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Summary:

For the first time since comScore started releasing video stats, the number of videos watched online dropped in January, dipping to 9.8 billion from 10.1 billion in December. This decline falls in line with Nielsen’s January numbers, which also showed a dropoff. But January’s 9.8 billion […]

For the first time since comScore started releasing video stats, the number of videos watched online dropped in January, dipping to 9.8 billion from 10.1 billion in December. This decline falls in line with Nielsen’s January numbers, which also showed a dropoff. But January’s 9.8 billion is still higher than the 9.5 billion videos watched in November.

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Market leader YouTube (counted as part of all Google video sites) raised its share of videos viewed to 34.3 percent from 32.6 percent in December. comScore also found that the average viewer watched 70 videos in January, the average online video duration was 2.9 minutes, and the average viewer watched 206 minutes worth of video. Those numbers are approximately the same as the measurements for December.

  1. The problem with Comscore’s numbers is that it only looks at US visitors. Hitwise only reports US visitors too. When you take this kind of myopic view, its no surprise that the MSM sites are going to be on there. I’m more interested in global traffic and when you consider how many of those sites are banned outside the US, I can’t help but wonder if there are better independent sites that are actually doing more traffic.

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  2. Mefeedia.com jumped from 2 million uniques in Dec to 3.15 million uniques in Feb (worldwide – U.S. went to 1.5 million in Feb, although comScore always reports about 1/3 of what our internal, more accurate stats report). I don’t see it slowing down.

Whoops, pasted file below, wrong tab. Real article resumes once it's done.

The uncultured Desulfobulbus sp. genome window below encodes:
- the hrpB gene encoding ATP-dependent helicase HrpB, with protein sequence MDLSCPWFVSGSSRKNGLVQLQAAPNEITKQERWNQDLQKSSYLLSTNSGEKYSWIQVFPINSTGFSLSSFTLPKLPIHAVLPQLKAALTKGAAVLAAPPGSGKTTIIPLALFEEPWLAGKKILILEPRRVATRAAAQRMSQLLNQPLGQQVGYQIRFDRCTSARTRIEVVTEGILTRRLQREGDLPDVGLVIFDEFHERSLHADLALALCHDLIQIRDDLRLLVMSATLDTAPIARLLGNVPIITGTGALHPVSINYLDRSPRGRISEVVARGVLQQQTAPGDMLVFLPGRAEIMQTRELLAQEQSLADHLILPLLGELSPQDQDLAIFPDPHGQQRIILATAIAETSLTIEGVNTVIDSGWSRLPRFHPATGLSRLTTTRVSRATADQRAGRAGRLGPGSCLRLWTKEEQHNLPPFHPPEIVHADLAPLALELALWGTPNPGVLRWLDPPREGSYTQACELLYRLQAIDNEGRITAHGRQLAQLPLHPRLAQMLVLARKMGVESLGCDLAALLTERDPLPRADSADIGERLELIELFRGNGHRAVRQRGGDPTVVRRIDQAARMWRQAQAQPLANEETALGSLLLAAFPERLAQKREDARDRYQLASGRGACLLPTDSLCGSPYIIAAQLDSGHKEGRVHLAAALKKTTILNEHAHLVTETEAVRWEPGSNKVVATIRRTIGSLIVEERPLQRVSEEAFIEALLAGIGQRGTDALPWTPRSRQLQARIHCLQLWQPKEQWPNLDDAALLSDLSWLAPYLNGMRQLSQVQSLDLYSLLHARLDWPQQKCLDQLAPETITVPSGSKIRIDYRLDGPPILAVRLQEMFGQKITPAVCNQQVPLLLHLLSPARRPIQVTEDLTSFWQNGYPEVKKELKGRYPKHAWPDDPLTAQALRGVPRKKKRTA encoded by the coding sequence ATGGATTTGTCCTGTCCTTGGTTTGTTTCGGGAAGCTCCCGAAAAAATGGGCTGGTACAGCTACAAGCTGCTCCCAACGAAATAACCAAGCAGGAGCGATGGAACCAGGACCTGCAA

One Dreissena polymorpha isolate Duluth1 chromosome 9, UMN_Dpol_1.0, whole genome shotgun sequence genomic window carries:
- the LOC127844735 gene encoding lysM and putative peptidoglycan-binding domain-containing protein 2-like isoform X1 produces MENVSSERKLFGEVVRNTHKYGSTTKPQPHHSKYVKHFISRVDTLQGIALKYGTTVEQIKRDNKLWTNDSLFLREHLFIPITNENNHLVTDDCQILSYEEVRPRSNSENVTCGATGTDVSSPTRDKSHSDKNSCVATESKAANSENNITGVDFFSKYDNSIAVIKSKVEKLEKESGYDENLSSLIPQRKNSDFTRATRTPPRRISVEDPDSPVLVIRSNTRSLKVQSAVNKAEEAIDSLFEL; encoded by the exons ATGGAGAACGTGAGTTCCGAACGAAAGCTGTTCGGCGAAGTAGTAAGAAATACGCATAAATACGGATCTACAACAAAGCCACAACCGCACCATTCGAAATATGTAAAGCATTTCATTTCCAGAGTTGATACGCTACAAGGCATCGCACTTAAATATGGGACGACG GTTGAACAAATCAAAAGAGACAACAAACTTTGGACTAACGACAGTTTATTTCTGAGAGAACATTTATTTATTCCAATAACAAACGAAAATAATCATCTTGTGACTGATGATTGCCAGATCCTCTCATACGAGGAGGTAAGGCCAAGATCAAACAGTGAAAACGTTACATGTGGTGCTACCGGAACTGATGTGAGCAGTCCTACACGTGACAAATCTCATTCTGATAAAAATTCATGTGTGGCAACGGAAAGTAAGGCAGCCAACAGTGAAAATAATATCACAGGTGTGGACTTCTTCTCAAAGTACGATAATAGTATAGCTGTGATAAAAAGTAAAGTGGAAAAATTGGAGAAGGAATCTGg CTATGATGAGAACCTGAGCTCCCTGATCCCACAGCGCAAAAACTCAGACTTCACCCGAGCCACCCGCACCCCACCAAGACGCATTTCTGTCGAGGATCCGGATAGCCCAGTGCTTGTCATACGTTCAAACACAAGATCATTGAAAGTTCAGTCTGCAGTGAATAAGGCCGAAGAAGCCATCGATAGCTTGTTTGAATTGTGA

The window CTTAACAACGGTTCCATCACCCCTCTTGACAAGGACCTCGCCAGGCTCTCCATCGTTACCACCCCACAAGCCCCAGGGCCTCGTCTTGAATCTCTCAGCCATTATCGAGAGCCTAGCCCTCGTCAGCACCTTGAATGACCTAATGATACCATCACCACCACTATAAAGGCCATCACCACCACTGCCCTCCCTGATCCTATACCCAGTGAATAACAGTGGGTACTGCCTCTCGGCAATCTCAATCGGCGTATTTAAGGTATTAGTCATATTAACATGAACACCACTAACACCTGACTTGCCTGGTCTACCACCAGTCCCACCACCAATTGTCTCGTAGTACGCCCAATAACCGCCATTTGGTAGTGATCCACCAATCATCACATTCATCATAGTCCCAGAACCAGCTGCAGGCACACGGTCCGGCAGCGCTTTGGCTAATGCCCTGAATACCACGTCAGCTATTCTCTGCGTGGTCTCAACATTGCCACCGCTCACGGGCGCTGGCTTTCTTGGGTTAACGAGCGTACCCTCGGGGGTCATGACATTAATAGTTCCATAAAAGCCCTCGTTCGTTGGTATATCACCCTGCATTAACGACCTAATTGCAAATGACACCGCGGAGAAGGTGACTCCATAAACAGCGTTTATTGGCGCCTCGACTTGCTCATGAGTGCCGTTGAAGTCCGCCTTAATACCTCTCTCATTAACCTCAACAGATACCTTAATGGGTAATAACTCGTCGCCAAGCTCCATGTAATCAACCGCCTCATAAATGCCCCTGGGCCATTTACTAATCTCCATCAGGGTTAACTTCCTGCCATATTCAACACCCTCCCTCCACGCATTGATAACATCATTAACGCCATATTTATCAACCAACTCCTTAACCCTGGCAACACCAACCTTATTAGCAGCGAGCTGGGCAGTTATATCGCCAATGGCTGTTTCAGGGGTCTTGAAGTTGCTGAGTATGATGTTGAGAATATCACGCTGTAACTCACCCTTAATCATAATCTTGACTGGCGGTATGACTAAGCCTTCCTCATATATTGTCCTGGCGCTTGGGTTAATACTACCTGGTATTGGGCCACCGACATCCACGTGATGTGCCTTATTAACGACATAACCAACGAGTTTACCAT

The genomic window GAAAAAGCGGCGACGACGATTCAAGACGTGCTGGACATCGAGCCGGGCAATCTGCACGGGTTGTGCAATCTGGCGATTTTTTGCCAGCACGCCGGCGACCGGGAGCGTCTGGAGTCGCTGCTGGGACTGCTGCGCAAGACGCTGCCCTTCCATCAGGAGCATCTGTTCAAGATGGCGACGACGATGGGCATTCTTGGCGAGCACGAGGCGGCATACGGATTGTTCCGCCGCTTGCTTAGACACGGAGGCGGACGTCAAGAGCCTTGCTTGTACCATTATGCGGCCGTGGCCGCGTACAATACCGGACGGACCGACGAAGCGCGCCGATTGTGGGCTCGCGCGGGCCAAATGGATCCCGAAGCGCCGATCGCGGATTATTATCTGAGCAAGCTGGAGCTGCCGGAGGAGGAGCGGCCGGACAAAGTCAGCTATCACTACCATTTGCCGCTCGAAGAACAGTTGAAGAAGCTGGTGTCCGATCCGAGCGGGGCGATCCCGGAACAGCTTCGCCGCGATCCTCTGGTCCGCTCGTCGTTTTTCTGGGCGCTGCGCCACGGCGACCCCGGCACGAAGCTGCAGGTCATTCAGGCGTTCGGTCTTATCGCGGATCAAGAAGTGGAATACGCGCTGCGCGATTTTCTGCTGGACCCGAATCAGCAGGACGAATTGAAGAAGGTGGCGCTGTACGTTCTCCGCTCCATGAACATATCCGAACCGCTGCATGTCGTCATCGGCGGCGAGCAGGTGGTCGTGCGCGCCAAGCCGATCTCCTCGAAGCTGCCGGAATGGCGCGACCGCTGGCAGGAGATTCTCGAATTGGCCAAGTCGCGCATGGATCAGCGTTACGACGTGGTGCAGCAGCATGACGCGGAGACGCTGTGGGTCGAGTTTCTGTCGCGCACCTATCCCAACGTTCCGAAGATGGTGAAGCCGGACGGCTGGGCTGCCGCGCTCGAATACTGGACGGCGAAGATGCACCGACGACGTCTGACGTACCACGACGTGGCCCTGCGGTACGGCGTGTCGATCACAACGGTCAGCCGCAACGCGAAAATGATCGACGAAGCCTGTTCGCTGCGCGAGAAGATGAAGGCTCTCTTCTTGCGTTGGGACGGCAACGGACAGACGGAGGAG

The trend that we are seeing is that users are looking for more varied and unique content, and subscribing to more series than before. The initial novelty of web video is wearing off and now people want the niche / vertical content that will most interest them.

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  3. [...] NewTeeVee is reporting that the number of videos watched online and tracked by comScore showed a month-to-month drop for the first time, falling to 9.8 billion in January, from 10.1 billion in December. YouTube’s share of the total jumped to 34.3 percent for the month, up from 32.6 percent in December. Posted in General Erin Chat | RSS feed for comments on this post. TrackBack URI [...]

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  4. [...] Views Bounce Back in February Nielsen, which along with comScore had counted a drop in U.S. video traffic in January, says the sector recovered last month, with [...]

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  5. [...] has 34.3 percent of the U.S. online video market, according to comScore’s last count. Sanchez said he’d heard that when you take into account the expected economic [...]

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  6. [...] said it measured an increase in U.S. video views and video viewers for February, up 3 percent from January but not quite back to the record highs of [...]

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